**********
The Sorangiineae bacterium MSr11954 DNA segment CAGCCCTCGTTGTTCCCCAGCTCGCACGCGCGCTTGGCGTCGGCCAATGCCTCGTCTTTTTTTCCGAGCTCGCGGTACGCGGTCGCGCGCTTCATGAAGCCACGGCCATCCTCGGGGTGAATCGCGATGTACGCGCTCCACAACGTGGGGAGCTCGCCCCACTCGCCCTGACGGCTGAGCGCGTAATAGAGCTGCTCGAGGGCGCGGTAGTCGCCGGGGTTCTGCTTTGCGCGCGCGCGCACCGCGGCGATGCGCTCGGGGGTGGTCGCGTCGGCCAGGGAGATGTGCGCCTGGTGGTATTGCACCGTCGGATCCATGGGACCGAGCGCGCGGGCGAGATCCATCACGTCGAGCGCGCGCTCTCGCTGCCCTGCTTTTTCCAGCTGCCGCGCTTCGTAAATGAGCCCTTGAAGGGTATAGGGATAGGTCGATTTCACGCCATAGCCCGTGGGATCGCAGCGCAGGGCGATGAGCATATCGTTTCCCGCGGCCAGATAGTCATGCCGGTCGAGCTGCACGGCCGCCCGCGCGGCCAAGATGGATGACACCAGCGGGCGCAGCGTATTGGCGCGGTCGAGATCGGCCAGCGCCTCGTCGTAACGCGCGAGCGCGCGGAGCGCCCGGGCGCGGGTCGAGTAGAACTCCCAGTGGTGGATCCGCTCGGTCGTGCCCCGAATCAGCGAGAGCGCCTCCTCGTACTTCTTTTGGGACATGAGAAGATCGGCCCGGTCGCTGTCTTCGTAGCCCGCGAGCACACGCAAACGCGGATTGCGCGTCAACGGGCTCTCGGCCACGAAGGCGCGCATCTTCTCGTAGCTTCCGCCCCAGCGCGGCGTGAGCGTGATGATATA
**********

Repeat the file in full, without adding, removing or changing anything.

The Sorangiineae bacterium MSr11954 DNA segment CAGCCCTCGTTGTTCCCCAGCTCGCACGCGCGCTTGGCGTCGGCCAATGCCTCGTCTTTTTTTCCGAGCTCGCGGTACGCGGTCGCGCGCTTCATGAAGCCACGGCCATCCTCGGGGTGAATCGCGATGTACGCGCTCCACAACGTGGGGAGCTCGCCCCACTCGCCCTGACGGCTGAGCGCGTAATAGAGCTGCTCGAGGGCGCGGTAGTCGCCGGGGTTCTGCTTTGCGCGCGCGCGCACCGCGGCGATGCGCTCGGGGGTGGTCGCGTCGGCCAGGGAGATGTGCGCCTGGTGGTATTGCACCGTCGGATCCATGGGACCGAGCGCGCGGGCGAGATCCATCACGTCGAGCGCGCGCTCTCGCTGCCCTGCTTTTTCCAGCTGCCGCGCTTCGTAAATGAGCCCTTGAAGGGTATAGGGATAGGTCGATTTCACGCCATAGCCCGTGGGATCGCAGCGCAGGGCGATGAGCATATCGTTTCCCGCGGCCAGATAGTCATGCCGGTCGAGCTGCACGGCCGCCCGCGCGGCCAAGATGGATGACACCAGCGGGCGCAGCGTATTGGCGCGGTCGAGATCGGCCAGCGCCTCGTCGTAACGCGCGAGCGCGCGGAGCGCCCGGGCGCGGGTCGAGTAGAACTCCCAGTGGTGGATCCGCTCGGTCGTGCCCCGAATCAGCGAGAGCGCCTCCTCGTACTTCTTTTGGGACATGAGAAGATCGGCCCGGTCGCTGTCTTCGTAGCCCGCGAGCACACGCAAACGCGGATTGCGCGTCAACGGGCTCTCGGCCACGAAGGCGCGCATCTTCTCGTAGCTTCCGCCCCAGCGCGGCGTGAGCGTGATGATATA